The stage was set.
The podium on the left, naturally, was labeled for Democrat Mike Michaud. On the right, a sign for Republican Gov. Paul LePage.
Independent candidate Eliot Cutler stood in the middle, ready to debate his two opponents.
The only problem? It wasn't a real debate. It was the latest attempt by the Cutler campaign to draw attention to the fact that the election is less than 100 days from now and the three candidates have not yet shared a stage.
"Forums and debates are not for the candidates or the parties," he said. "They are for the voters. Their eyes do not glaze over."
Press Herald columnist Bill Nemitz wrote this past weekend that the Cutler campaign may be overstating the importance of debates in the minds of voters, saying that most potential voters don't have the stomach for more than a few debates.
"There is a lot about all these people that we don't know," he said, before touching on oft-repeated criticisms of Michaud (that he has taken a lot of money from special interest groups as a congressman) and LePage (that he met with a group of extremists eight times but couldn't take the time to craft a budget.)
"This is not an American Idol contest," Cutler said of the governor's race. "It's a 90-day interview ... and what's at stake is whether and where we find the leadership to pull Maine out of an economic tailspin."
The fake stage with the empty podiums hearkened back to a scene at the 2012 Republican National Convention, during which Hollywood legend and staunch Republican Clint Eastwood shared the stage with an empty chair that was meant to symbolize Pres. Barack Obama. Eastwood - and Republicans - were panned for the stunt.
Cutler, who has been running a distant third in all public polls and also trails in fundraising even though he has given his campaign nearly $1 million from his own pocket, has been calling for debates all year but has been calling louder lately. He said he has agreed to 12 debates or forums so far and is willing to agree to as many as possible. His opponents, he said, have committed to only four.
Ben Grant, chairman of the Maine Democratic Party, said he knows of six debates where all the candidates will be present, the first of which will take place on Oct. 8. The 2010 governor's race between LePage, Cutler, Democrat Libby Mitchell and two other lesser-known independents featured 31 debates or forums beginning August 13. Eighteen of them featured all the candidates.
Michaud's campaign has said that it will agree to more debates, as long as LePage also participates. The Republican has been less interested in debates and forums and recently dropped out of a debate in Bangor. That mirrors a strategy LePage used to great effect in 2010, at least at the end of the campaign.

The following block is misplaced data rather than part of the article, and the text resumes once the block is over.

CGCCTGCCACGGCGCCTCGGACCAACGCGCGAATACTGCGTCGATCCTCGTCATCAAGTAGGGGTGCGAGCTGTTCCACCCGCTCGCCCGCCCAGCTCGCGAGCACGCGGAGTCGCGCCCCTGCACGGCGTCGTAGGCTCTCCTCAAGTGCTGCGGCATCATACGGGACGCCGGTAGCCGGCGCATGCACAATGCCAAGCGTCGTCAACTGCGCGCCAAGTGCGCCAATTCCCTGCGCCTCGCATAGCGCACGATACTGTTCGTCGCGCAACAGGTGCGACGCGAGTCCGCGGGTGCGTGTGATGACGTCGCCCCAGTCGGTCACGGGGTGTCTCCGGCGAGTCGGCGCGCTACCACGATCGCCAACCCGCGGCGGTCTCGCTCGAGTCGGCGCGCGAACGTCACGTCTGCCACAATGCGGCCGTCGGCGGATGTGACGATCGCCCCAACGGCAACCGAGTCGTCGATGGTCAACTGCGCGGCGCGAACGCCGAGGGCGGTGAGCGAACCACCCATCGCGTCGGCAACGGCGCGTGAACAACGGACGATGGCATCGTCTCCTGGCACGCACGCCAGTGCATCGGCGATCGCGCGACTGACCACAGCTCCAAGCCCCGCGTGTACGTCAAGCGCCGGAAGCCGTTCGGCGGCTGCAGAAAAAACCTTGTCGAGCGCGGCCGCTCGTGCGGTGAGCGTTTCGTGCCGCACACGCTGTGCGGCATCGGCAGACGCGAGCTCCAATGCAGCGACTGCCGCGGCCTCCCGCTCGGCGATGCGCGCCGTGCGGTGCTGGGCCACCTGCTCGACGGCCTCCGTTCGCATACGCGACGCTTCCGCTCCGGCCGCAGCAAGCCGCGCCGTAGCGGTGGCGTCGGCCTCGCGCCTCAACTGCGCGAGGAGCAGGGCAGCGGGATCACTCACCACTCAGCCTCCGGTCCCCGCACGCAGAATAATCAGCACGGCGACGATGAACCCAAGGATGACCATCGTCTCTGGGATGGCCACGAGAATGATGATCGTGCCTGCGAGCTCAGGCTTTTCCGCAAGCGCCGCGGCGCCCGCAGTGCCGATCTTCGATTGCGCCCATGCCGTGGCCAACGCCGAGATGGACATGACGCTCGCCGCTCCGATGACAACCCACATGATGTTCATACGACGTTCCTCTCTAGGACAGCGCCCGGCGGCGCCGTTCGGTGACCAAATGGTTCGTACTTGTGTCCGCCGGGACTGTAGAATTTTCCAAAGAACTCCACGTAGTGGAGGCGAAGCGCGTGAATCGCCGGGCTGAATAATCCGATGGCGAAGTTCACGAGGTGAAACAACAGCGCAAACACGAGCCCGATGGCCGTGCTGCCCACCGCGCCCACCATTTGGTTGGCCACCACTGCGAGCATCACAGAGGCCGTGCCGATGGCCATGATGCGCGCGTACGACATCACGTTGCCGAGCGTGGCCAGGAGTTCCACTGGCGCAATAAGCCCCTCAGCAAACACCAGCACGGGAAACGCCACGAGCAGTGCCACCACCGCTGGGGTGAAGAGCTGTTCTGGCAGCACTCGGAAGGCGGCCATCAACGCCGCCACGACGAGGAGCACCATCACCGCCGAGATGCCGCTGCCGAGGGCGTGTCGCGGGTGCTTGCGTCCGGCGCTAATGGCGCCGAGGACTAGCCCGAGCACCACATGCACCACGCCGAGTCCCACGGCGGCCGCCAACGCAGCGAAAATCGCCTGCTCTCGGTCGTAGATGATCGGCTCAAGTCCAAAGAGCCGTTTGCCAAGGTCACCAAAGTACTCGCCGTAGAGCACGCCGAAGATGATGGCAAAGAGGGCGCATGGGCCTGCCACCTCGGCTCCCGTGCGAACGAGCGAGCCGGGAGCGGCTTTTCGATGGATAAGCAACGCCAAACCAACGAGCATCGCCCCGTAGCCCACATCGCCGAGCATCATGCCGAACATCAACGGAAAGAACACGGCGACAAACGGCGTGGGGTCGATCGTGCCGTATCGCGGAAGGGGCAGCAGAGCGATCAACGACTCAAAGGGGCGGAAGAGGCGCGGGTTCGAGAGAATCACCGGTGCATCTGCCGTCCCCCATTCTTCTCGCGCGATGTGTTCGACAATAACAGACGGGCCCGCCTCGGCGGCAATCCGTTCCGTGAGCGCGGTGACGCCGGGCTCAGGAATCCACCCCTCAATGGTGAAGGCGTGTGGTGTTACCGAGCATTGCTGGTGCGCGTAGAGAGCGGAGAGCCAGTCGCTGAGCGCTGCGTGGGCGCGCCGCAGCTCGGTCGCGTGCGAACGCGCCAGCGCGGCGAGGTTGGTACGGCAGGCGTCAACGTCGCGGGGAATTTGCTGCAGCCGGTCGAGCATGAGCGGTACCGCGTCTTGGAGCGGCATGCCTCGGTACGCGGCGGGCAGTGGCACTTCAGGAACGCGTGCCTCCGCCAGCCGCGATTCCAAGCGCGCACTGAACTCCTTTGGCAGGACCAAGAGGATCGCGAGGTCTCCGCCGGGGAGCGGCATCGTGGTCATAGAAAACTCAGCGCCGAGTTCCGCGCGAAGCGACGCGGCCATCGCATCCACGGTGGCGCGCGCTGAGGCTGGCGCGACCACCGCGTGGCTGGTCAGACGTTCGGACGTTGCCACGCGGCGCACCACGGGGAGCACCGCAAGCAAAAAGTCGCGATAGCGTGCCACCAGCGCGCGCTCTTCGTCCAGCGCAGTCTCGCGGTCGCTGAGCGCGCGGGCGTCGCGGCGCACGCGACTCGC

Grant and Rachel Irwin, the party's communications director, walked over to Portland City Hall to attend Monday's press conference and offered a response when Cutler was through. "I really don't see what the problem is," Grant said.
During Grant's exchange with members of the press, Cutler campaign staffers, including spokeswoman Crystal Canney, attempted to engage with Grant and Irwin on debates. The exchange was spirited but brief and civil. Grant and Irwin offered to talk to Canney away from the press but Canney persisted. When she asked why Michaud won't debate Cutler one-0n-one, Grant said it would be "ridiculous" to have a debate that did not feature the incumbent.
Even the state Republican Party waded into the fray, sending out a press release later Monday calling for a debate between the "First-Choice Cutler" and "Second-Stringer Michaud," and suggesting that Michaud was running away from debating Cutler.
Notably, the Maine GOP's release didn't suggest that LePage also be a part of those debates, saying he was too busy governing to spend time campaigning. "Governor LePage is working hard to reform state government and bring jobs to Maine while Congressman Michaud has the luxury of campaigning all day this fall," said Republican Party communications director David Sorensen.
Asked whether he plans to change his strategy of calling for debates, given that it hasn't worked yet, Cutler said, "let's wait and see." Then he predicted that if just one of the many groups planning on hosting a forum or debate actually is willing to debate even if all the candidates don't commit, others will soon follow.
If the other candidates continue to resist debates, Cutler said, "I think voters will take it out on them in the fall."